The crossroads of traditional PR and Social Media is on an inevitable path to a very public boiling point. In the realm of Social Media, conversations are king.
As much as we talk about how to participate in Social Media, it doesn’t mean a thing if we don’t take a few steps back and remember that regardless of the technology, meaningful conversations are about respect and relationships. And, I should also point out that the most rewarding dialog has always been 1 to 1 instead of 1 to many, aka spam PR.
There are many blog rank lists out there, but this is one that only seems to gain greater relevance as each day passes. Kudos to Todd Andrlik for starting the Power150 list where he tracks the most influential marketing blogs covering advertising, new marketing and PR.
The list has made Advertising Age, aka Ad Age, and PR 2.0 is among some of the best and brightest. Looks like we could use some additional Technorati and Bloglines points though. Nonetheless, it’s an honor to be ranked in such brilliant company.
As part of the new media regime, strategically participating in Social Media is not only critical to the evolution of PR, it is necessary in order to effectively communicate with the people that can help you extend the conversations that matter to your business.
Where do you start? How do you jump in?
It all starts with listening and watching, and eventually, participation becomes clear.
Social Media is the new gold rush and traditional PR services are scrambling to stay relevant as new tools, channels, and experts are forcing a long overdue renaissance.
Nowadays, the word “social” is getting tossed around by anyone and everyone as if it was a golden adjective with huge dividends for instantly inflating personal expertise and credibility – regardless of whether or not they truly understand and practice social media. And unfortunately, it’s bound to only get more polluted as opportunistic marketers realize the potential for cashing in.
What if the comments section in important blogs or popular discussion forums were portable and accessible from various sites and blogs across the Web, but still synchronized the conversation so that everyone could participate in one global discussion?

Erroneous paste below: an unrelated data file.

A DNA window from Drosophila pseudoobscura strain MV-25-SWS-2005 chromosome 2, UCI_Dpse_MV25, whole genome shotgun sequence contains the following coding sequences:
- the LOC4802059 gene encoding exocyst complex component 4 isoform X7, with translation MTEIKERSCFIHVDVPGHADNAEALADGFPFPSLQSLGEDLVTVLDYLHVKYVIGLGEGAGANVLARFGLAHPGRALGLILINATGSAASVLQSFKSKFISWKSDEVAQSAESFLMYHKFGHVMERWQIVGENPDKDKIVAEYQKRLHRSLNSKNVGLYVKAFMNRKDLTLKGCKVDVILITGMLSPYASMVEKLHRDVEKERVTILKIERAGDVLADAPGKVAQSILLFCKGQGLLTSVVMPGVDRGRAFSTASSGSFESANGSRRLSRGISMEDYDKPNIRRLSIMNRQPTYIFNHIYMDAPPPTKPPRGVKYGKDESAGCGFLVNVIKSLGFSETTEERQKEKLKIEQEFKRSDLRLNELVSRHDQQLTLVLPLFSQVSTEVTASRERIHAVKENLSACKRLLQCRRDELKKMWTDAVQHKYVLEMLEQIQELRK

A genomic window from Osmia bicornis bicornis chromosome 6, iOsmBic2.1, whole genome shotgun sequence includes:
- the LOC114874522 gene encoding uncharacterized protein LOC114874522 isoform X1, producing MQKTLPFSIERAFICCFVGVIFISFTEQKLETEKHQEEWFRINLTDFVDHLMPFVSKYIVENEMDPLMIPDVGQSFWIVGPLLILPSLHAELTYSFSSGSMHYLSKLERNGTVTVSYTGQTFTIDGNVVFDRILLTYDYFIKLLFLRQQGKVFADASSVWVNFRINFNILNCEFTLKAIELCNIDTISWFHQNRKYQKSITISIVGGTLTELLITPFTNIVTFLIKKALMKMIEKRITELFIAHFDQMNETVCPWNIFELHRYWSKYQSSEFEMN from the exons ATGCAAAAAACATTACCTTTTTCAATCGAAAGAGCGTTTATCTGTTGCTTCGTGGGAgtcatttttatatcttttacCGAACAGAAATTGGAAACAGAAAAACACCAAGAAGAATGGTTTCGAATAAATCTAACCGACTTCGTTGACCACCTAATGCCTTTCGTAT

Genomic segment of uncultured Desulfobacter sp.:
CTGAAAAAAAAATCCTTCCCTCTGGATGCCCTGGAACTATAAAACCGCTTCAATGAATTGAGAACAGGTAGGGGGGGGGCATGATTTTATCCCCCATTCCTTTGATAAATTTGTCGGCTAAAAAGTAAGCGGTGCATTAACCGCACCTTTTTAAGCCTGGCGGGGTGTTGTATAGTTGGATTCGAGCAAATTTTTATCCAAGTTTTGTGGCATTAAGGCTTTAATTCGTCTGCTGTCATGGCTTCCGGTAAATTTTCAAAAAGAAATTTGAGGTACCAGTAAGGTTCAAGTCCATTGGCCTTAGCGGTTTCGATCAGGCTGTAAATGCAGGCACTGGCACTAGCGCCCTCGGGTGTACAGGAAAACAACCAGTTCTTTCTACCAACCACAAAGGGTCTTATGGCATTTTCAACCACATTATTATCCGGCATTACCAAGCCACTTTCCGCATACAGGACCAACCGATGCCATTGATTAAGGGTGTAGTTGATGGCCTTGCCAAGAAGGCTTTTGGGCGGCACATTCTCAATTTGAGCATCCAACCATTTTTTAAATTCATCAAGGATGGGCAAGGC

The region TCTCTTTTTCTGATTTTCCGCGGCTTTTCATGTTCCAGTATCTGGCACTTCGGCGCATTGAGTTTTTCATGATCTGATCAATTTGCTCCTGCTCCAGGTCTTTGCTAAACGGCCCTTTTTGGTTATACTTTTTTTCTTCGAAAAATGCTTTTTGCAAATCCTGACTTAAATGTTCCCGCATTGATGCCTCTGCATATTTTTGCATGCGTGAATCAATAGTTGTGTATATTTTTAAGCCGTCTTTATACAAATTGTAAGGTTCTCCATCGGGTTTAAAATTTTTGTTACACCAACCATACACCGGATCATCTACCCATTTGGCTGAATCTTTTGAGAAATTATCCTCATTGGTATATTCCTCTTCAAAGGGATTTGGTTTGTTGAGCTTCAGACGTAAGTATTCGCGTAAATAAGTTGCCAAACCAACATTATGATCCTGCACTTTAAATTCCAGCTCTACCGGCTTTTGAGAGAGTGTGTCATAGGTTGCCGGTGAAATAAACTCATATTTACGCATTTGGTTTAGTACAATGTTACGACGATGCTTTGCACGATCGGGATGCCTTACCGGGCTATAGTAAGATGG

Imagine the implications and benefits that such a network could have on any social media strategy and public relations campaign.
Well, Tangler is enabling the idea of portable, global conversations across the web, similar to the way YouTube videos are displayed in blogs and Web sites. Basically, we’re talking about one conversation with multiple access points.
The Future of Communications – A Manifesto for Integrating Social Media into Marketing is now available in Russian.
Thanks to Yuri Aksyonov for the translation. You can find it at PRweb.
For those of you looking for the English version, click here.
Stay tuned for additional languages!
The iPhone is gaining traction as not only the must have gadget of the year, but also as an effective tool for mobile professionals. Rather than continue gushing about a device that I am forced to love, I will continue to post new stories when I find new ways to justify its value beyond a killer iPod with phone and Web functionality.
When Steve Jobs introduced the iPhone at Macworld earlier this year he immediately justified its position as a smarter, revolutionary phone for those who wanted the next generation multimedia and communications experience without worry of whether or not it was a legitimate business tool. Indeed it’s revolutionary. It will inspire change in not only the mobile industry, but in anything that runs an OS. The iPhone changed the game.
As an iPhone user who was initially disappointed with the lack of certain basic capabilities in addition to the blaring disregard for slaves to the Exchange regime, I am now driven to prove that the iPhone will be the business tool for the discerning professional.
Ismael Ghalimi invited me to be part of the Office 2.0 team and I was more than happy to jump onboard. Ismael is a visionary and is helping to change the way companies think about next generation office applications and workflow.
I’ve been deeply immersed in the Office 2.0 landscape, experimenting and documenting my experience with new and emerging technology and tools.
The iPhone is considered to be one of the most successful product launches in history. Although I’ve heard some incredibly, almost unbelievably gushing praise of the iPhone, I opted not to buy one while documenting the mania of iLines at the Palo Alto and San Francisco stores.
Brian Solis is principal at Altimeter Group, a research firm focused on disruptive technology. A digital analyst, anthropologist, and futurist, Solis has studied and influenced the effects of emerging technology on business, marketing, and culture. Solis is also globally recognized as one of the most prominent thought leaders and published authors in new media. His new book, What's the Future of Business (WTF), explores the landscape of connected consumerism and how business and customer relationships unfold and flourish in four distinct moments of truth. His previous book, The End of Business as Usual, explores the emergence of Generation-C, a new generation of customers and employees and how businesses must adapt to reach them. Prior to End of Business, Solis released Engage, which is regarded as the industry reference guide for businesses to market, sell and service in the social web.